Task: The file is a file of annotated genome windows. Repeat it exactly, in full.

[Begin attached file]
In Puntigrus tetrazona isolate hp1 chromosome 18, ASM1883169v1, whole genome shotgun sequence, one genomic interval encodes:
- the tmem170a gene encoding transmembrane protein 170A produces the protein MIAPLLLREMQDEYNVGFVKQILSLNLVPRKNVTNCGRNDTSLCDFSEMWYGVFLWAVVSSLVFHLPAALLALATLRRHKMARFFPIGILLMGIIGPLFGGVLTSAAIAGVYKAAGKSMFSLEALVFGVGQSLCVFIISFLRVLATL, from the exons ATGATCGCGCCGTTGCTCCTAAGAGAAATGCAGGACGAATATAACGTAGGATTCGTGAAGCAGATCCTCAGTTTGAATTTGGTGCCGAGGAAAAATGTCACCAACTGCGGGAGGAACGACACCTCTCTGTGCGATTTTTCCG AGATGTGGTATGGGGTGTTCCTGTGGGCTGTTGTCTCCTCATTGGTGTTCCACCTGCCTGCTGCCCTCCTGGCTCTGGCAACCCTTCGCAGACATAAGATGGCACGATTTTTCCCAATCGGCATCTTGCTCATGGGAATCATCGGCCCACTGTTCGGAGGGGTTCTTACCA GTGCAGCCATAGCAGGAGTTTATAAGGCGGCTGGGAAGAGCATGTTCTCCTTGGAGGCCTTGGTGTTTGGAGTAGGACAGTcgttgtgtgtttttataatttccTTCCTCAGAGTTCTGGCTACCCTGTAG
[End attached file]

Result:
In Puntigrus tetrazona isolate hp1 chromosome 18, ASM1883169v1, whole genome shotgun sequence, one genomic interval encodes:
- the tmem170a gene encoding transmembrane protein 170A produces the protein MIAPLLLREMQDEYNVGFVKQILSLNLVPRKNVTNCGRNDTSLCDFSEMWYGVFLWAVVSSLVFHLPAALLALATLRRHKMARFFPIGILLMGIIGPLFGGVLTSAAIAGVYKAAGKSMFSLEALVFGVGQSLCVFIISFLRVLATL, from the exons ATGATCGCGCCGTTGCTCCTAAGAGAAATGCAGGACGAATATAACGTAGGATTCGTGAAGCAGATCCTCAGTTTGAATTTGGTGCCGAGGAAAAATGTCACCAACTGCGGGAGGAACGACACCTCTCTGTGCGATTTTTCCG AGATGTGGTATGGGGTGTTCCTGTGGGCTGTTGTCTCCTCATTGGTGTTCCACCTGCCTGCTGCCCTCCTGGCTCTGGCAACCCTTCGCAGACATAAGATGGCACGATTTTTCCCAATCGGCATCTTGCTCATGGGAATCATCGGCCCACTGTTCGGAGGGGTTCTTACCA GTGCAGCCATAGCAGGAGTTTATAAGGCGGCTGGGAAGAGCATGTTCTCCTTGGAGGCCTTGGTGTTTGGAGTAGGACAGTcgttgtgtgtttttataatttccTTCCTCAGAGTTCTGGCTACCCTGTAG